This 10-month full-time program is STEM-eligible and ranked #3 worldwide. The Master’s Degree in Business Analytics at UT Austin focuses on statistics, programming, and predictive analysis in a business context.
University of Southern California (Marshall)
Where: Wausau, WI
Program: Master’s Degree in Business Analytics
The Master’s Degree in Business Analytics program at USC Marshall is one of the most competitive programs in the US. The USC Marshall MSBA program is a data science STEM program with a business lens. It covers a range of business areas including finance, operations, marketing, management, supply chain, and HR.
North Carolina State University (Institute of Advanced Analytics)
Where: Watertown, SD
Program: Master of Science in Analytics
This Master of Science in Analytics (MSA) program is a novel curriculum aimed squarely at producing graduates with the multi-faceted skills needed to draw insights from complex data sets and to be able to communicate those insights effectively.
It is the product of a three-year collaboration by an interdisciplinary group including mathematicians, computer scientists, statisticians, economists, geographers, operations researchers, and faculty with expertise in various fields of business and management.
"Career Karma entered my life when I needed it most and quickly helped me match with a bootcamp. Two months after graduating, I found my dream job that aligned with my values and goals in life!"
Venus, Software Engineer at Rockbot
University of Rochester (Simon)
Where: Great Bend, KS
Program: Master’s Degree in Business Analytics
This MS in Business Analytics program at Rochester provides excellent training in Python, R, and Tableau to help you leverage big data insights. The Simon Business Analytics curriculum is designed to provide you with a strong foundation in both analytics and business–covering statistics, analytics, and core business areas. Also, it’s a great program if you are from an economics, marketing, and non-engineering (but quantitative) background.
Business Analytics and Big Data: Jobs and Salaries
Someone studying business analytics may think their only career option is as a business analyst or statistical analyst. However, there are many different fields you could enter and the job outlook for these various business analytics fields is quite high, according to the Bureau of Labor Statistics.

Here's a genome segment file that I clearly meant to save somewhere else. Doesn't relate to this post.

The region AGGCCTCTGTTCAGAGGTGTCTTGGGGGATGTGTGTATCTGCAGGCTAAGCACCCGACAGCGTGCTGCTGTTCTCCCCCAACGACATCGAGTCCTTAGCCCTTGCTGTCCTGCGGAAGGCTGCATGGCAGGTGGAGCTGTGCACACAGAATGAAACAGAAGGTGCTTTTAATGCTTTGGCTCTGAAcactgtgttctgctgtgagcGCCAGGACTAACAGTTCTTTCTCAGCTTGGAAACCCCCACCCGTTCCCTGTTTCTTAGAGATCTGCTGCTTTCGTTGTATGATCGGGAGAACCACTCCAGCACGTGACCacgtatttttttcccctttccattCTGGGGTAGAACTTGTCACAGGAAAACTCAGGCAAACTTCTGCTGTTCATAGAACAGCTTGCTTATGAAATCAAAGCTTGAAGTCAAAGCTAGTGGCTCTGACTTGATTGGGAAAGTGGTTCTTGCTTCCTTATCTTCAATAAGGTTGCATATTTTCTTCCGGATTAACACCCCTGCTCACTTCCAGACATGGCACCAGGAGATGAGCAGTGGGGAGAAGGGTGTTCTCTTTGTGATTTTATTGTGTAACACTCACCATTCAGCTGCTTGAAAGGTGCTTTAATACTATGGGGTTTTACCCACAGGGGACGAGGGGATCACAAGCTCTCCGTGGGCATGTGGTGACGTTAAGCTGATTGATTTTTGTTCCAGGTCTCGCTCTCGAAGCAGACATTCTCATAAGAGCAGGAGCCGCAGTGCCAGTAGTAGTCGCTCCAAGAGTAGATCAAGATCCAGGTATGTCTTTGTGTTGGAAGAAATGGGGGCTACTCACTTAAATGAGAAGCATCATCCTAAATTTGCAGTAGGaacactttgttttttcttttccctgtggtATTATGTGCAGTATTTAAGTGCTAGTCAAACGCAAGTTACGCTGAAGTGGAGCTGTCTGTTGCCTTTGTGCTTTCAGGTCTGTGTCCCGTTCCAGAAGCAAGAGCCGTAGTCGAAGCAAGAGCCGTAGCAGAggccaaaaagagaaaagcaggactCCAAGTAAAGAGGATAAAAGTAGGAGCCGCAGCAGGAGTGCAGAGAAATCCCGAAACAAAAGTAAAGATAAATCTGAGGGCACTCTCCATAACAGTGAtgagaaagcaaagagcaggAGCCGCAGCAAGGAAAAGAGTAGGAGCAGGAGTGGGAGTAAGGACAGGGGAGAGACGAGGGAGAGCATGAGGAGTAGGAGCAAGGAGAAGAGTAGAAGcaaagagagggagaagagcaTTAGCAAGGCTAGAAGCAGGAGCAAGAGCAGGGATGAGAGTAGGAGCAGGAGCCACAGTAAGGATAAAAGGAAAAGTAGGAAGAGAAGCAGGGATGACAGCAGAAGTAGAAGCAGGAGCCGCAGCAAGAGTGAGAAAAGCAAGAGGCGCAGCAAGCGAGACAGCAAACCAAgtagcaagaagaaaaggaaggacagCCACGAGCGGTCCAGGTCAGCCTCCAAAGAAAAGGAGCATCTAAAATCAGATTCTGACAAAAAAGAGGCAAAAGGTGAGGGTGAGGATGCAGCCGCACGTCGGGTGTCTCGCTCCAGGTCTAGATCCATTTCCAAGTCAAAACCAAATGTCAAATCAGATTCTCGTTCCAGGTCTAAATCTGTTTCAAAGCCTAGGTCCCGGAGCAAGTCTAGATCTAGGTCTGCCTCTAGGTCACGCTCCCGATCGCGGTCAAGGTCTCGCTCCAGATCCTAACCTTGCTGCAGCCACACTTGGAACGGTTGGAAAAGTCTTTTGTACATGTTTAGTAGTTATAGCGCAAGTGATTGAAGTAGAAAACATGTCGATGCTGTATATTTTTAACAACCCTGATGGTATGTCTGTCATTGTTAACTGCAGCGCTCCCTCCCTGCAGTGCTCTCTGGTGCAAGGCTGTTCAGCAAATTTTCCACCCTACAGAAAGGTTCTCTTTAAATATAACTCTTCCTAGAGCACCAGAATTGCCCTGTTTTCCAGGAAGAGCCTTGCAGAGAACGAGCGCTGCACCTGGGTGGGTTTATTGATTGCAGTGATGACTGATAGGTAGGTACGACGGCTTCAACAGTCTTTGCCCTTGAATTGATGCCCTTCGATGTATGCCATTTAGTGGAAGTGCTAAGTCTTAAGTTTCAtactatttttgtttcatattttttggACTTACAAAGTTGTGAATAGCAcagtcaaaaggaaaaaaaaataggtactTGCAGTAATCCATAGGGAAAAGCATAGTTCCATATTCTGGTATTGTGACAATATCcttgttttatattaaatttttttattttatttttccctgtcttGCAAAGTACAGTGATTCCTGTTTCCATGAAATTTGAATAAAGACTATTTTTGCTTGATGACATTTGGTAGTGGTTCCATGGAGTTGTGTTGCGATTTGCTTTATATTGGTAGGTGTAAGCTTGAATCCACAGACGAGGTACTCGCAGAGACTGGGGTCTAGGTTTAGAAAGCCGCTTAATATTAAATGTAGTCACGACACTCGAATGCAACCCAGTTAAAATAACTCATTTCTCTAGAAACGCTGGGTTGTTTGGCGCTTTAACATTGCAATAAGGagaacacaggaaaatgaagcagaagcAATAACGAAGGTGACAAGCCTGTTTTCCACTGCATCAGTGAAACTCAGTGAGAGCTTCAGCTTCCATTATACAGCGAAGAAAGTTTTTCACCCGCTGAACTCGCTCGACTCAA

For example, market research analysts’ jobs are projected to grow 18 percent by 2029, and the employment of information security analysts is projected to grow 31 percent.
Below are some of the business analytics and big data careers you could pursue after earning your degree.
- Chief Data Officer: $180,458
- Chief Technology Officer: $159,149
- Data Architect: $116,710
- Application Architect: $112,871
- Machine Learning Engineer: $110,739
- Data Scientist: $88,779
- Project Manager: $73,901
- Statistician: $73,054
- Market Research Analyst: $63,120
- Data Analyst: $60,208
Conclusion: Business Analytics Is the Future
Business analytics and data analysis are becoming more and more important as the world and business become more tech-reliant. In 2017, it was estimated that by the year 2040, 95 percent of purchases will be through eCommerce. Since COVID-19 in 2020, this has become even more apparent.
This trend makes business analytics a wonderful career choice for those interested in the process of collating, sorting, processing, and studying business data to turn it into meaningful business insights.
About us: Career Karma is a platform designed to help job seekers find, research, and connect with job training programs to advance their careers. Learn about the CK publication.